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cxlviii) are here figured and described for the first time. For placing in my hands the originals of both of these, I have the pleasure of thanking the Reverend S. In the critical notes at the foot of the page, which, for obvious reasons of general convenience, are written in Latin, the manuscript readings are recorded, together with all the conjectural emendations that appeared for any reason to deserve notice, and also the principal variations occurring in the text as printed in nine previous editions. In settling the text, I have endeavoured to decide in each case to the best of my judgment according to the evidence before me, with the result of finding myself on the whole in closer agreement with the second editions of Kirchhoff and Nauck than with those of any other editor. notes, at the end of the book, due acknowledgment is made of all my more important obligations to others, and of many even of the less important. Reid, Esq., Fellow of Gonville and Caius, for kindly placing their own conjectures at my disposal. Further, I have, as far as possible, gone on the principle of quoting parallel passages in full, instead of contenting myself with a bare reference, considering the former course not only more convenient to the reader, but also fairer in every way, as by this means any argument that rests upon a quotation can at once have its due weight assigned to it,-neither less nor more. A few suggestions of my own, which I venture to submit to the judgment of scholars, will be found in the notes on the following lines: I26, 135, 147, 209, 251, 278, 327, 550, 1002, I008, 1157, I207, I365. of Oxford and Cambridge respectively, for indicating several of the subjects suitable to my purpose, among the treasures of art entrusted to his keeping in the British Museum: and to the Reverend C. King, Senior Fellow of Trinity, for allowing me to consult him on the particular province of ancient art in which he is a recognised master. Those who have ever had to spend much time in looking up references will, I think, agree with me in holding that few things are more vexatious than to find a particular opinion on a doubtful point supported by an array of references which may or may not be relevant, but all of which have to be tested in detail before any further advance can be made. In the case of one or two of them, it is some slight gratification to find them to a certain extent confirmed by their having independently occurred to others. I am further specially indebted to Messrs George Bell and Sons, the publishers of Mr King's Antique Gemns and RPilngs (1872), for allowing electrotypes to be taken for this book from woodcuts used in that admirable work; eleven of the illustrations (including a gem in the Fitzwilliam Museum, originally engraved for the Syndics of the University Press) are, with the author's kind concurrence, borrowed from the comprehensive series there published. Among the archaeologists of the last generation, to whose works I am thus under special obligations, are Otfried Miller and Otto Jahn. Several of the illustrations, however, are, I have reason to know, more accurate than those that have appeared elsewhere; and I may add in conclusion that a terracotta lamp from Cyprus (on p.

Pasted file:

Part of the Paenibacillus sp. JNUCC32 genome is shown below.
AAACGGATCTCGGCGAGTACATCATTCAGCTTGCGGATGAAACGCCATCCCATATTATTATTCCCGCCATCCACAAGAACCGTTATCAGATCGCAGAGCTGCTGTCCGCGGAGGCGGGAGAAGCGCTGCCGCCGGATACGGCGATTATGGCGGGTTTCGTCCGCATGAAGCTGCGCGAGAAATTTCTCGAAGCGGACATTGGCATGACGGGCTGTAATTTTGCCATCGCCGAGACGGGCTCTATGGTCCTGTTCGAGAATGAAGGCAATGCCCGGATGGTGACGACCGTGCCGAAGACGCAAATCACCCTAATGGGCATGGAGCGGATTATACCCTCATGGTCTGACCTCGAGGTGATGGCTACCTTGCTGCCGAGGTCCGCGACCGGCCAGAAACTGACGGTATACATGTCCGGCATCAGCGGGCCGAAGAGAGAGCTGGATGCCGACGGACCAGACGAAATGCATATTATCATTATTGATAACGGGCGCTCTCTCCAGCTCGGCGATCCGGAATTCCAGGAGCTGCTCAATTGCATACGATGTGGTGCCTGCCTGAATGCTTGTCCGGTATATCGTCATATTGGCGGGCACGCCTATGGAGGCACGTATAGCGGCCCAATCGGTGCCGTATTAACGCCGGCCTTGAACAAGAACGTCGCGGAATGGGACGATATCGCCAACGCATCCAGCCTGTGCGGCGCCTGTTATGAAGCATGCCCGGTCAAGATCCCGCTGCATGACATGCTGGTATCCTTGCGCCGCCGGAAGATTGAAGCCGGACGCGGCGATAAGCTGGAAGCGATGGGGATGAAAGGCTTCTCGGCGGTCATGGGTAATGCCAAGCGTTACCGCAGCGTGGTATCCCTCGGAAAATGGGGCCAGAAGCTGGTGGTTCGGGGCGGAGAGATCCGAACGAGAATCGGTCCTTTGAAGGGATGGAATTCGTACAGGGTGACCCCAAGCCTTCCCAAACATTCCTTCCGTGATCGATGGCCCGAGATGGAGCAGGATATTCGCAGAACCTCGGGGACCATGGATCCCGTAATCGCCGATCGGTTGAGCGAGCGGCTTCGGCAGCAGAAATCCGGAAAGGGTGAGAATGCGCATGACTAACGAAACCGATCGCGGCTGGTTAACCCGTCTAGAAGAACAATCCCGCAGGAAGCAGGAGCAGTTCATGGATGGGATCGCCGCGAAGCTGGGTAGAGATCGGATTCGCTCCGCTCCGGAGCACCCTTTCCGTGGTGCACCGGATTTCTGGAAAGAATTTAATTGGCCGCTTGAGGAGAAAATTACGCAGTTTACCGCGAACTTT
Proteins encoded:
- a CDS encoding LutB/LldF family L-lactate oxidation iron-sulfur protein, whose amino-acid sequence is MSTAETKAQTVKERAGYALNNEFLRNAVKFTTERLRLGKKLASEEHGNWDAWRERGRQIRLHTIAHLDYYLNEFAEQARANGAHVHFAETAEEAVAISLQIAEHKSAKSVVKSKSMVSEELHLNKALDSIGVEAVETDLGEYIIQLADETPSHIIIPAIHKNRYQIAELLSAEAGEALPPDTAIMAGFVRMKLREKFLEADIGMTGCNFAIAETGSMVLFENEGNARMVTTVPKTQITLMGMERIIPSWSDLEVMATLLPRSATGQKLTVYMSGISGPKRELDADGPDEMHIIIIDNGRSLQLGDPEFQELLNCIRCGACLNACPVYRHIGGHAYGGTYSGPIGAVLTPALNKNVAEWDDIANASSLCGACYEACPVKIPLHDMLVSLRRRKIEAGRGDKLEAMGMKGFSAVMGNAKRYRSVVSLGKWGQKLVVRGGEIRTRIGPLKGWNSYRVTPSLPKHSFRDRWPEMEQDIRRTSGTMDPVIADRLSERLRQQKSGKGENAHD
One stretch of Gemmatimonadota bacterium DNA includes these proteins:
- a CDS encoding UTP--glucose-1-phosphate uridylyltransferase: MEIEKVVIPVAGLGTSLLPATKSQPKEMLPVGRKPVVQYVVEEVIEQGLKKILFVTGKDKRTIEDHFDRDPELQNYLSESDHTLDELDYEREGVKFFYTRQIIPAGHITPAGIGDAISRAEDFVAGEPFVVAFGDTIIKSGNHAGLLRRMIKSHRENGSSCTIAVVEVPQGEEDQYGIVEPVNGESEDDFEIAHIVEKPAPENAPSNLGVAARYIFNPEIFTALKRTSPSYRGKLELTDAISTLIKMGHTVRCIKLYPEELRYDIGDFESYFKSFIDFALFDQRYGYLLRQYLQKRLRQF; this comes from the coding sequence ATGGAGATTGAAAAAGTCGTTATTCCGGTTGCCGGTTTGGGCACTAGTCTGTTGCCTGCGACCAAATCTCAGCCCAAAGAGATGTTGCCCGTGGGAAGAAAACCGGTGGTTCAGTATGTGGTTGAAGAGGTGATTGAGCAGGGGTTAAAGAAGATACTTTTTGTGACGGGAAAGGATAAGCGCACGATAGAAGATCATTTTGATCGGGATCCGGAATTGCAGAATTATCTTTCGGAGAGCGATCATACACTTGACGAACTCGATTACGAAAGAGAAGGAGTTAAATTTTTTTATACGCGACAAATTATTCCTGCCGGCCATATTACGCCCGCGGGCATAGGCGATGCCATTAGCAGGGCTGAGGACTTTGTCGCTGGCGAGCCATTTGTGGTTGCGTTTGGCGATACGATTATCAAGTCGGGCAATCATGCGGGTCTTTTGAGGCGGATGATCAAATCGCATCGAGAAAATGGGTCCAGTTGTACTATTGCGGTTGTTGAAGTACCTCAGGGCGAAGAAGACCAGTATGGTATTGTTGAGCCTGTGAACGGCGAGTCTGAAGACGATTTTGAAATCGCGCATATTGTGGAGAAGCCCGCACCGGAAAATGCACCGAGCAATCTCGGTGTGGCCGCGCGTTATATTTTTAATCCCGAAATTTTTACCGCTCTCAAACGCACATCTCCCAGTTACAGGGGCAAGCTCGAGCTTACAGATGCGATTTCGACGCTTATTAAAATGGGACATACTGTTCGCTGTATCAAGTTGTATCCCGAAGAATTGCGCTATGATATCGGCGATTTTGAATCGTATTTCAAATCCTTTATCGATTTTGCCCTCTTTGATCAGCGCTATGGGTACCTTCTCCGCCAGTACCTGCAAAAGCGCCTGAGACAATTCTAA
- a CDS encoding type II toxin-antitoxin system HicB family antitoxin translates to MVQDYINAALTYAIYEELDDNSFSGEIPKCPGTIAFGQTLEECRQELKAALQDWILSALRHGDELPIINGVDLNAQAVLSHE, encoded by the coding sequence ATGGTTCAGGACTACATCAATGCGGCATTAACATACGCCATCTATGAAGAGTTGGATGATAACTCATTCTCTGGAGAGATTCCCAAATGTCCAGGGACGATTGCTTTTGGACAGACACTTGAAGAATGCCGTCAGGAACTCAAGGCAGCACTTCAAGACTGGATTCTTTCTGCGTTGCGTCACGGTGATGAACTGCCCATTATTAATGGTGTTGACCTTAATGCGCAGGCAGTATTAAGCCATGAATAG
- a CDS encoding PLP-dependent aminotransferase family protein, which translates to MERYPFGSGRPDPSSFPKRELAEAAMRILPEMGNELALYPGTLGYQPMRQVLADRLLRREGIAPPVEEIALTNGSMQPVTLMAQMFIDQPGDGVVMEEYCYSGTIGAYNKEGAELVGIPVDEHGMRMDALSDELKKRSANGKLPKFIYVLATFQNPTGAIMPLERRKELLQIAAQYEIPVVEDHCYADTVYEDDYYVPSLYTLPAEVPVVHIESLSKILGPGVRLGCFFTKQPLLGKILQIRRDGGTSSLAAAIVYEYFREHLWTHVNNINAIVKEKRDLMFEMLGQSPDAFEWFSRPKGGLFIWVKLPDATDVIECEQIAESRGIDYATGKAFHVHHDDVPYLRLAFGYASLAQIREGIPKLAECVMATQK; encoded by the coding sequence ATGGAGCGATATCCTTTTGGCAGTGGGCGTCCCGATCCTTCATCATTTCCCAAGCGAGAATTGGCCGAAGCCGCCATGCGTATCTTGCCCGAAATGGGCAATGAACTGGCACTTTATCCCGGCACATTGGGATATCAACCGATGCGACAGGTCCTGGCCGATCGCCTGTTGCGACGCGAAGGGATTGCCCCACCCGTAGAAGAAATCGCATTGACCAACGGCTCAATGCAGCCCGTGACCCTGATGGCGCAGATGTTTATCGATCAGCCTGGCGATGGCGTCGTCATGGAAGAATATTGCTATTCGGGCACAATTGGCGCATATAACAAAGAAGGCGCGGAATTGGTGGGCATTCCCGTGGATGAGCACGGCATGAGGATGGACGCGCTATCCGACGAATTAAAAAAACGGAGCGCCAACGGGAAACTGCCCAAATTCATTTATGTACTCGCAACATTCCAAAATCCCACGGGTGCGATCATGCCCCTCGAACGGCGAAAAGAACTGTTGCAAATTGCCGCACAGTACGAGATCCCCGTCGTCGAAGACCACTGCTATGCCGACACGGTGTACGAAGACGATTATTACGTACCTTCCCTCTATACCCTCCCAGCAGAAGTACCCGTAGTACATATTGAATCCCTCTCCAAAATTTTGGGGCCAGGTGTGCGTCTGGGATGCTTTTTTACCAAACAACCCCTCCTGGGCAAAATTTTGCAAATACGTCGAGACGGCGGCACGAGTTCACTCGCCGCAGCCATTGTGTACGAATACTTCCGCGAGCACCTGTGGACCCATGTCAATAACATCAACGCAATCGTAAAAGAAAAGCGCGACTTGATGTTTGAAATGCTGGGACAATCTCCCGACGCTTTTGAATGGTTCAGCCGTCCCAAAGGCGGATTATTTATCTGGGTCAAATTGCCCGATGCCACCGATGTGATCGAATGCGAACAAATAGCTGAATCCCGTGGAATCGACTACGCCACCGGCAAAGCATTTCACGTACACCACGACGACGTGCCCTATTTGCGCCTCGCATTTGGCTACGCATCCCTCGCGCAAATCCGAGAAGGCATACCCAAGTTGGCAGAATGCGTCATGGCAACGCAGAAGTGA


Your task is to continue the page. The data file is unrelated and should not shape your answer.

In the course of last year, however, finding myself attracted once more to my original purpose, I set to work afresh, and devoted the summer of that year to recasting, or rather, entirely rewriting, the notes which I had already prepared, and also to reducing into some sort of order the materials collected for the remainder. Shilleto (1809-1876), whose name is here gratefully recorded by one of his many private pupils, are now printed for the first time from his interleaved 1 - PRE FA CE. Tuck, Assistant Master at Uppingham School, who attended his lectures at King's College. On the general subject, however, I have had the pleasure of attending some of the lectures given by Professor Colvin, and by Dr Waldstein, and it will be observed that one or two incidental points in the Introduction are due to the former. Specialists in this department may perhaps find little that is entirely new to them in these illustrations, but I have had in view the needs of the large body of those viii PREL A CE. v copy of the Poetae Scenici in the Cambridge University Library, as well as a few conjectures and other notes by the same scholar, for some of which I am indebted to the Rev. But, for my special purpose, I have naturally found it necessary to rely in the main, on the study either of the actual monuments of ancient art or published representations of them, besides constantly consulting the somewhat scattered literature of the subject, a conspectus of which, so far as it has come within my own knowledge, is given at the end of the Introduction. who take a general interest in such matters, but to whom the copies of monuments of ancient art hitherto published are often somewhat inaccessible, owing partly to their being generally confined to works that can hardly be consulted except in our larger public libraries. After a while, it occurred to me that the materials thus collected might serve as a PREFA CE. The impulse thus given to the study of the play led to my continuing to devote attention to it, after taking my degree, and to my including it from time to time, in and after 1869, among the subjects of my College lectures.